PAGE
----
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Spider Veins on Legs

The appearance of spider veins on one's legs can cause a bit of embarrassment for some people. This article examines the causes, and the different ways of treating this condition.
Parashar Joshi
Last Updated: Apr 22, 2018
Appearance of spider veins on legs is a relatively common medical condition. In fact, it is such a common occurrence that most people from the medical fraternity shy away from even labeling it as a 'medical condition'.
Varicose veins are veins which, over a period of time and due to certain reasons, become swollen, enlarged, and distinctly noticeable. They are typically dark bluish or deep purple in color, and are most commonly found on the legs and on the face. Spider veins, on the other hand, are conceptually quite similar to varicose veins, except that they are smaller in size and dark red in color. Also, they exist in a clustered form, similar to the web of a spider, hence the name. The appearance of varicose and spider veins is an extremely common phenomenon which affects nearly 30 to 40 percent of the entire world's population. Generally, this condition begins to develop around the age of 40 to 45, and is more prevalent in women as compared to men. The most common places where spider and varicose veins develop are the calves, behind the knees, the inner part of the thighs, and the face.
Why Do Spider Veins Develop
  • Gradual weakening of the blood vessels with advancing age
  • Obesity
  • Extensive periods of standing or sitting in a stationary position
  • Hormonal changes during pregnancy or menopause
  • Wearing tight-fitting clothes or inner wear
  • Side effect of birth control pills
  • Hereditary or genetic reasons
Now that you are aware of the possible reasons, let us move on to the different ways of treating them.
Treatment Options
Spider veins, in most cases, are completely harmless, painless, and do not require any special medical treatment as such. A moderate to severe case makes it difficult, and at times embarrassing, for women to wear short dresses, miniskirts, or knee-length skirts. Therefore, most people are on the lookout for minor remedial procedures which would reduce the visibility and the noticeability of these veins. However, in certain cases involving swelling, cramps, blood clots, itching, pain, or severe skin discoloration, it could be necessary and advisable to take certain forms of treatment, such as:
  • Sclerotherapy: This procedure involves injecting a solution directly into the spider vein which produces a reaction and causes the blood vessel to shut down and convert into dead tissue. The dead tissue eventually gets flushed out of the body. Separate injections are required for each prominent vein. This procedure is relatively safe, painless, has few side effects and has a decent success rate. Cost wise, this method can cost between $150 to $350 per session, depending on the number of injections required.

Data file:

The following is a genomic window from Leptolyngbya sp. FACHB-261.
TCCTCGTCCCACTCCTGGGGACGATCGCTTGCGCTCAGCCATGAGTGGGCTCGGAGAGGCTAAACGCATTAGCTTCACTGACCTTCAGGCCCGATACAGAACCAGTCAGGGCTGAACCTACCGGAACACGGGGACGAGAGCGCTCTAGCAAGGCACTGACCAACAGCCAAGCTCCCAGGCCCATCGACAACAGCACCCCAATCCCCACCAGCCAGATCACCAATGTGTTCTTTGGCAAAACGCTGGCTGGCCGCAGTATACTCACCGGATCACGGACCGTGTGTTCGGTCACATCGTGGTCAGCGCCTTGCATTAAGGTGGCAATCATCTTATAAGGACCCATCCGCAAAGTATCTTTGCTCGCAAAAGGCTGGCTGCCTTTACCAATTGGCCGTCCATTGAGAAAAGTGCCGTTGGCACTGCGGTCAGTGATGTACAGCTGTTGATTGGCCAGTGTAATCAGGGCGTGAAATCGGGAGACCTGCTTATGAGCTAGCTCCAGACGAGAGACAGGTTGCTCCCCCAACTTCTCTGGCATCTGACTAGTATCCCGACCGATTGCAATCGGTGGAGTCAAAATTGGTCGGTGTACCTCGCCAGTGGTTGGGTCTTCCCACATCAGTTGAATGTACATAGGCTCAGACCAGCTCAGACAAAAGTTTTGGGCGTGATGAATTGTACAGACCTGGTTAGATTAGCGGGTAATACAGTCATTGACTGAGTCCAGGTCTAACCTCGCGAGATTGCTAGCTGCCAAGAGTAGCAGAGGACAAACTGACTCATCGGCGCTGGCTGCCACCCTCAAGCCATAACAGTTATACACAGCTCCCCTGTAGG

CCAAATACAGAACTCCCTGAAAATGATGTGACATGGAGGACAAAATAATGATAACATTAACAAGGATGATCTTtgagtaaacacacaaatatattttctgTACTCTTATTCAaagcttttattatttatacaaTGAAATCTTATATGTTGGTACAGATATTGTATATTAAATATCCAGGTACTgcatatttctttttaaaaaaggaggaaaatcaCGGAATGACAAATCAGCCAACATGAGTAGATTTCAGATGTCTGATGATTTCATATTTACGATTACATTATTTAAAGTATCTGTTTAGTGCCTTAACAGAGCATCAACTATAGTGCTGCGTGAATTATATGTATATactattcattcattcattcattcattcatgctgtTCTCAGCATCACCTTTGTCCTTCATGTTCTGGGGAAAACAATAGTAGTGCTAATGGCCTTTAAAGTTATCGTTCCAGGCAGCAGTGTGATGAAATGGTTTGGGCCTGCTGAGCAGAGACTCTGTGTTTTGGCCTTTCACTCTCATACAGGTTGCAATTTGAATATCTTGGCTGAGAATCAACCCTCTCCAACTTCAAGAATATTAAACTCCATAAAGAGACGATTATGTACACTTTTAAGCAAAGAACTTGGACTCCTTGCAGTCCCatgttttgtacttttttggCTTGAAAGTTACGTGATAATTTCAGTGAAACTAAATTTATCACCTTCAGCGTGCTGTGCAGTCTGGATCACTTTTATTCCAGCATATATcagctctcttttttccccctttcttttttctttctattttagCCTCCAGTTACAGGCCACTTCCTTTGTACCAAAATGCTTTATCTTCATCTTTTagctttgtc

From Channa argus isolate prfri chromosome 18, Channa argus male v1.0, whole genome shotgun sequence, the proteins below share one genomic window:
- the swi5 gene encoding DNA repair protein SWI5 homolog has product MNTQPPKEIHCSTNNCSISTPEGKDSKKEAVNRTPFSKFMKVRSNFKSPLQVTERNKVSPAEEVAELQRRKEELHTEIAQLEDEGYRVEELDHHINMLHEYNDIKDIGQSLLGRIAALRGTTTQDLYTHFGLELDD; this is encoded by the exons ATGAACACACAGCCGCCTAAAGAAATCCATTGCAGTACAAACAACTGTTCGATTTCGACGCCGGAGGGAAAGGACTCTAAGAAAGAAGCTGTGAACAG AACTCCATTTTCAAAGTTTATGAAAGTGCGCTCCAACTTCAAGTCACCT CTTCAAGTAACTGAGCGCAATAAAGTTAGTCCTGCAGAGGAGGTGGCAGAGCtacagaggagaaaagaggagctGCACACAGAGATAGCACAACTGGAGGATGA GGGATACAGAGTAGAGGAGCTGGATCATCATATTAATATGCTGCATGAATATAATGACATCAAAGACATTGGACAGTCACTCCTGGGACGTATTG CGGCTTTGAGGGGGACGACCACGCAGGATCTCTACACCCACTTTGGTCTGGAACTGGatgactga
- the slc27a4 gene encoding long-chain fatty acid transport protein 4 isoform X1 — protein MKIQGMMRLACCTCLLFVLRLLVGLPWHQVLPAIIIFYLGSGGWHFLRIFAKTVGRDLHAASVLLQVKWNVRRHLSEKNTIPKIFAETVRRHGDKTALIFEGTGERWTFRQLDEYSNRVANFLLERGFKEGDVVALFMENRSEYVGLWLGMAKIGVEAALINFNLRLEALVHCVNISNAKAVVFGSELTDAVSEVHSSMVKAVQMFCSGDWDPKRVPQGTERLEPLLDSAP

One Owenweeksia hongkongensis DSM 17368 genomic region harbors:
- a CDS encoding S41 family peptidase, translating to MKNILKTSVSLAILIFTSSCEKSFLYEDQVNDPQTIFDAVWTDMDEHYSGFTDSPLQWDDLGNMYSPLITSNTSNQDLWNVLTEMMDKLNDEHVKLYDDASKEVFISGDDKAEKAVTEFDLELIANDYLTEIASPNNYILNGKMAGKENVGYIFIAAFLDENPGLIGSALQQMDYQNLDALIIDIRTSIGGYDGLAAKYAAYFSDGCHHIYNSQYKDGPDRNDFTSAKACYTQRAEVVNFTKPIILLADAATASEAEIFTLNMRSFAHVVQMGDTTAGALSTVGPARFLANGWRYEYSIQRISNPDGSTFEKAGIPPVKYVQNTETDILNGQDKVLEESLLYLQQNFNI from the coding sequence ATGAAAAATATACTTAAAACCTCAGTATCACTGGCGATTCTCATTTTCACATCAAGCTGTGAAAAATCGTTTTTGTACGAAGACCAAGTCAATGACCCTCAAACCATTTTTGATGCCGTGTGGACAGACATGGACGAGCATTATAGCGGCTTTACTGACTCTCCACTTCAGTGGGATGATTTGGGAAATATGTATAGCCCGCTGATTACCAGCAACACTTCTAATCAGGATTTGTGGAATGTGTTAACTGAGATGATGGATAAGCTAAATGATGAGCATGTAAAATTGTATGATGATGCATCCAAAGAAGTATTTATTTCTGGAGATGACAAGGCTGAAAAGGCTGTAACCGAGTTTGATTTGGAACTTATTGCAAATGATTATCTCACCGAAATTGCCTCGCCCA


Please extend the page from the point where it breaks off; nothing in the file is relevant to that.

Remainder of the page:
• Laser Treatment: This is another common way of treating spider veins that appear on legs as well as face. As the name would imply, this method uses a laser beam to burn (harmlessly) the vein tissue, which then, over a period of time, gradually fades and gets flushed out of the system. This method is particularly useful for treating small to medium-sized veins which otherwise, are too tiny to inject. Laser treatment is mostly pain-free and is typically done in multiple sessions, depending on the density and severity of the condition.
  • Ambulatory Phlebectomy: This is a surgical procedure in which the concerned varicose vein is physically removed from the leg by surgeons. This method is recommended only for extra large and superficial varicose veins.
Apart from the above-mentioned treatment methods, this ailment can be prevented or, to a certain extent, treated through regular exercise, walking, and weight control. Having a balanced diet with enough fiber also plays an important part in the prevention and treatment of spider veins.
Disclaimer: The information provided in this article is solely for educating the reader. It is not intended to be a substitute for the advice of a medical expert.